Joyce DiDonato: how I found harmony in music of war and peaceThe Guardian
It’s 16 November, 2015: I am seated at my father’s old piano in tranquil, uneventful Kansas City, Missouri, with a pile of 60 obscure Neapolitan arias. I’m researching music for my new album, music by composers such as Niccolò Jomelli and Leonardo Leo, who wrote in a post-classical, pre-bel canto world that is sorely underrepresented today on recordings and concert platforms.
My task is to select 10 of these obscure arias to feature on my album and perform on a world tour. Just the day before I had been in glossy Dallas, Texas singing the final emotion-filled performance of a new opera written for me by Jake Heggie titled Great Scott, which asks the pressing question, “Does art matter?” – a question I often contemplate.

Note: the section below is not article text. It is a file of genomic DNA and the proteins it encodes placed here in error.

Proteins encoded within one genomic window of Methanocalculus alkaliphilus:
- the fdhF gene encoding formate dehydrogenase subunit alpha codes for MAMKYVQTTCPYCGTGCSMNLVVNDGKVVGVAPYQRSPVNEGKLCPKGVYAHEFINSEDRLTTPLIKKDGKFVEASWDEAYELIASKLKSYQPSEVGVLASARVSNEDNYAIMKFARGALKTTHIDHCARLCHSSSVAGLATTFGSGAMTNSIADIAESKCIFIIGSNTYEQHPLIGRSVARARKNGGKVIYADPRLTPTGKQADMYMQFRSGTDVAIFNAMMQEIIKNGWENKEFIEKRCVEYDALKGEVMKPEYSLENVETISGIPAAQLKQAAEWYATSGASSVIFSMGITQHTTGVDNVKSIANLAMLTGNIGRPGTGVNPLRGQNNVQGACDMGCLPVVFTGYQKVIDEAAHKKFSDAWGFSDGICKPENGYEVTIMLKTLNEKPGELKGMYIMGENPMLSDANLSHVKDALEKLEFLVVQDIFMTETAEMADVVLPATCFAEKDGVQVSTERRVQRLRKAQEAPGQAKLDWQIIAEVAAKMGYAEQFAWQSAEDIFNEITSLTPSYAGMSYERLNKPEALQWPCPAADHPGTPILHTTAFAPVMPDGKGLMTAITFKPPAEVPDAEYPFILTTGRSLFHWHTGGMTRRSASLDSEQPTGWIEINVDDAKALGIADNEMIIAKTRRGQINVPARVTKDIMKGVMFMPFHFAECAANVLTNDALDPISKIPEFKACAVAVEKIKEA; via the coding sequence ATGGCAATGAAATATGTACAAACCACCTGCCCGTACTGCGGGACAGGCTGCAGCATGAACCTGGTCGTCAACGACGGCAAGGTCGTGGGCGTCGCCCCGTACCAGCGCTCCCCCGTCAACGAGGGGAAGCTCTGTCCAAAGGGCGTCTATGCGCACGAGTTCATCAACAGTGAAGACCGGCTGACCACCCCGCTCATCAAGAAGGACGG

My phone was propped up on the music rack of the piano – never a good idea for concentrated focus – but I was breaking my self-imposed rule because I was waiting for texts and postings from friends and colleagues in Paris who were dealing with the harrowing aftermath of the Paris attacks, which had rocked that city three days earlier.
My head swirled. My heart wept. My artistic soul searched.
Reading the entire feature via The Guardian